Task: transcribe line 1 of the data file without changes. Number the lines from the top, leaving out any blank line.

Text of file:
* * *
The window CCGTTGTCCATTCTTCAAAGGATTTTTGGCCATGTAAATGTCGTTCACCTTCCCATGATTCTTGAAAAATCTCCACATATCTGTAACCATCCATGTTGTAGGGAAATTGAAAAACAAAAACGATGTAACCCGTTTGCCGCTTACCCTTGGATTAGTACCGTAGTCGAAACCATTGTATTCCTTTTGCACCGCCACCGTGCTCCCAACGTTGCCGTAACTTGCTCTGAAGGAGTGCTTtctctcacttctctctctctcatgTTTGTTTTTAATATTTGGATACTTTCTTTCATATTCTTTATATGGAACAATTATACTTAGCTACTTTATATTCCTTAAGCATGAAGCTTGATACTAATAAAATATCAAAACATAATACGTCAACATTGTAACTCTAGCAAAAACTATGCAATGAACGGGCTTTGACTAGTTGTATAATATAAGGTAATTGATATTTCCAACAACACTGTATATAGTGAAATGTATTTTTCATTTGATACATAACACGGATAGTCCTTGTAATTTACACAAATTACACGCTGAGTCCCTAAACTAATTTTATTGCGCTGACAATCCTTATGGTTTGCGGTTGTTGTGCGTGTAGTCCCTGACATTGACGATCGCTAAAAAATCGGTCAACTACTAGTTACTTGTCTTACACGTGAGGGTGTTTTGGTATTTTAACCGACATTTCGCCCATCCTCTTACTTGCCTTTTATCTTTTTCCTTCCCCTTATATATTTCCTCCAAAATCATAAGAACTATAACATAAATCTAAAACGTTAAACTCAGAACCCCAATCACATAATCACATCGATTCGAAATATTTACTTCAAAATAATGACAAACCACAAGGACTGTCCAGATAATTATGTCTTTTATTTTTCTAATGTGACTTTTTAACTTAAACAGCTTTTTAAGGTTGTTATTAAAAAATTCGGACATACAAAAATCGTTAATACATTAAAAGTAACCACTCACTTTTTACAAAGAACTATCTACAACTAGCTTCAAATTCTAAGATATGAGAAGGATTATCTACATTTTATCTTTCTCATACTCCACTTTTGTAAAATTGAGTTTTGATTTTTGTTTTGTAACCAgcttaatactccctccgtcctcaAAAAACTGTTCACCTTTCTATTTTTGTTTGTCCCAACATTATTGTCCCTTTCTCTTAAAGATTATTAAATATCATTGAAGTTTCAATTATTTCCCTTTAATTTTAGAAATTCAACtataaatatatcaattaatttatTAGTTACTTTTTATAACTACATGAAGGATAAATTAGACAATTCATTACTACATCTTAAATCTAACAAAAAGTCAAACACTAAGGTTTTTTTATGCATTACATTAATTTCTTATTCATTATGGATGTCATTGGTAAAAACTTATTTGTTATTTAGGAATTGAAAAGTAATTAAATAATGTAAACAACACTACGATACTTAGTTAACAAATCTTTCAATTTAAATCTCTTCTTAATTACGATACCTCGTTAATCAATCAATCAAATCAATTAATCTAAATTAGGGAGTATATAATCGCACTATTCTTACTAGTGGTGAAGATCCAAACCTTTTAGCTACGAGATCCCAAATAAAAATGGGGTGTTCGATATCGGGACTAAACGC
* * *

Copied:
The window CCGTTGTCCATTCTTCAAAGGATTTTTGGCCATGTAAATGTCGTTCACCTTCCCATGATTCTTGAAAAATCTCCACATATCTGTAACCATCCATGTTGTAGGGAAATTGAAAAACAAAAACGATGTAACCCGTTTGCCGCTTACCCTTGGATTAGTACCGTAGTCGAAACCATTGTATTCCTTTTGCACCGCCACCGTGCTCCCAACGTTGCCGTAACTTGCTCTGAAGGAGTGCTTtctctcacttctctctctctcatgTTTGTTTTTAATATTTGGATACTTTCTTTCATATTCTTTATATGGAACAATTATACTTAGCTACTTTATATTCCTTAAGCATGAAGCTTGATACTAATAAAATATCAAAACATAATACGTCAACATTGTAACTCTAGCAAAAACTATGCAATGAACGGGCTTTGACTAGTTGTATAATATAAGGTAATTGATATTTCCAACAACACTGTATATAGTGAAATGTATTTTTCATTTGATACATAACACGGATAGTCCTTGTAATTTACACAAATTACACGCTGAGTCCCTAAACTAATTTTATTGCGCTGACAATCCTTATGGTTTGCGGTTGTTGTGCGTGTAGTCCCTGACATTGACGATCGCTAAAAAATCGGTCAACTACTAGTTACTTGTCTTACACGTGAGGGTGTTTTGGTATTTTAACCGACATTTCGCCCATCCTCTTACTTGCCTTTTATCTTTTTCCTTCCCCTTATATATTTCCTCCAAAATCATAAGAACTATAACATAAATCTAAAACGTTAAACTCAGAACCCCAATCACATAATCACATCGATTCGAAATATTTACTTCAAAATAATGACAAACCACAAGGACTGTCCAGATAATTATGTCTTTTATTTTTCTAATGTGACTTTTTAACTTAAACAGCTTTTTAAGGTTGTTATTAAAAAATTCGGACATACAAAAATCGTTAATACATTAAAAGTAACCACTCACTTTTTACAAAGAACTATCTACAACTAGCTTCAAATTCTAAGATATGAGAAGGATTATCTACATTTTATCTTTCTCATACTCCACTTTTGTAAAATTGAGTTTTGATTTTTGTTTTGTAACCAgcttaatactccctccgtcctcaAAAAACTGTTCACCTTTCTATTTTTGTTTGTCCCAACATTATTGTCCCTTTCTCTTAAAGATTATTAAATATCATTGAAGTTTCAATTATTTCCCTTTAATTTTAGAAATTCAACtataaatatatcaattaatttatTAGTTACTTTTTATAACTACATGAAGGATAAATTAGACAATTCATTACTACATCTTAAATCTAACAAAAAGTCAAACACTAAGGTTTTTTTATGCATTACATTAATTTCTTATTCATTATGGATGTCATTGGTAAAAACTTATTTGTTATTTAGGAATTGAAAAGTAATTAAATAATGTAAACAACACTACGATACTTAGTTAACAAATCTTTCAATTTAAATCTCTTCTTAATTACGATACCTCGTTAATCAATCAATCAAATCAATTAATCTAAATTAGGGAGTATATAATCGCACTATTCTTACTAGTGGTGAAGATCCAAACCTTTTAGCTACGAGATCCCAAATAAAAATGGGGTGTTCGATATCGGGACTAAACGC